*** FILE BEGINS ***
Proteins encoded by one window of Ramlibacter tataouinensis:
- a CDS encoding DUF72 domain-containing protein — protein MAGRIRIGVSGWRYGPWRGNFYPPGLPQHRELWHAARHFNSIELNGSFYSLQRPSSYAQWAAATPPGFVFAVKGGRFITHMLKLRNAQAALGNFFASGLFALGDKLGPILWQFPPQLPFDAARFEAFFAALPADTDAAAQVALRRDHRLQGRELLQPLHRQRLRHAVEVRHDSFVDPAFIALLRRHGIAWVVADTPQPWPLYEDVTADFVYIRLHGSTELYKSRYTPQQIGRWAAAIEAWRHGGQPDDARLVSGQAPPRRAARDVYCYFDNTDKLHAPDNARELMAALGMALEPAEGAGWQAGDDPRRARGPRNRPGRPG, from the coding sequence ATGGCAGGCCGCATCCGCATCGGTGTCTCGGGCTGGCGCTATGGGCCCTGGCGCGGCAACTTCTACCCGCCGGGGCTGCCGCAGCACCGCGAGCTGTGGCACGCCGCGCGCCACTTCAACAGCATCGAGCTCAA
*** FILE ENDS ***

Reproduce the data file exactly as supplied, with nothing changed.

Proteins encoded by one window of Ramlibacter tataouinensis:
- a CDS encoding DUF72 domain-containing protein — protein MAGRIRIGVSGWRYGPWRGNFYPPGLPQHRELWHAARHFNSIELNGSFYSLQRPSSYAQWAAATPPGFVFAVKGGRFITHMLKLRNAQAALGNFFASGLFALGDKLGPILWQFPPQLPFDAARFEAFFAALPADTDAAAQVALRRDHRLQGRELLQPLHRQRLRHAVEVRHDSFVDPAFIALLRRHGIAWVVADTPQPWPLYEDVTADFVYIRLHGSTELYKSRYTPQQIGRWAAAIEAWRHGGQPDDARLVSGQAPPRRAARDVYCYFDNTDKLHAPDNARELMAALGMALEPAEGAGWQAGDDPRRARGPRNRPGRPG, from the coding sequence ATGGCAGGCCGCATCCGCATCGGTGTCTCGGGCTGGCGCTATGGGCCCTGGCGCGGCAACTTCTACCCGCCGGGGCTGCCGCAGCACCGCGAGCTGTGGCACGCCGCGCGCCACTTCAACAGCATCGAGCTCAA